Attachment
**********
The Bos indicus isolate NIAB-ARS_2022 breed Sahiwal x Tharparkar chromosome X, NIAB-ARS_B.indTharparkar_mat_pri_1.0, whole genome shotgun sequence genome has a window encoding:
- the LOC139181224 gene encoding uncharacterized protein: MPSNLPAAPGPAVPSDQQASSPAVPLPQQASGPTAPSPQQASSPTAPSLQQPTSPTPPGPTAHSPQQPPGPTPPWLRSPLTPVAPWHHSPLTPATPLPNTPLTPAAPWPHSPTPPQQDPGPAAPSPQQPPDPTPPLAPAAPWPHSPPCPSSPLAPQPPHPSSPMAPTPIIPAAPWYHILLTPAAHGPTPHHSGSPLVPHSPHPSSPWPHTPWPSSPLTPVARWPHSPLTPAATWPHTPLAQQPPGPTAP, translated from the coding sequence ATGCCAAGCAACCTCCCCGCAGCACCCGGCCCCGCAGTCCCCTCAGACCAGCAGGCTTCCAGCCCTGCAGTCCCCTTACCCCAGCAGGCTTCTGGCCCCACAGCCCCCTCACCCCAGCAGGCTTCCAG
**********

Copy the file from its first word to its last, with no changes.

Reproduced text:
The Bos indicus isolate NIAB-ARS_2022 breed Sahiwal x Tharparkar chromosome X, NIAB-ARS_B.indTharparkar_mat_pri_1.0, whole genome shotgun sequence genome has a window encoding:
- the LOC139181224 gene encoding uncharacterized protein: MPSNLPAAPGPAVPSDQQASSPAVPLPQQASGPTAPSPQQASSPTAPSLQQPTSPTPPGPTAHSPQQPPGPTPPWLRSPLTPVAPWHHSPLTPATPLPNTPLTPAAPWPHSPTPPQQDPGPAAPSPQQPPDPTPPLAPAAPWPHSPPCPSSPLAPQPPHPSSPMAPTPIIPAAPWYHILLTPAAHGPTPHHSGSPLVPHSPHPSSPWPHTPWPSSPLTPVARWPHSPLTPAATWPHTPLAQQPPGPTAP, translated from the coding sequence ATGCCAAGCAACCTCCCCGCAGCACCCGGCCCCGCAGTCCCCTCAGACCAGCAGGCTTCCAGCCCTGCAGTCCCCTTACCCCAGCAGGCTTCTGGCCCCACAGCCCCCTCACCCCAGCAGGCTTCCAG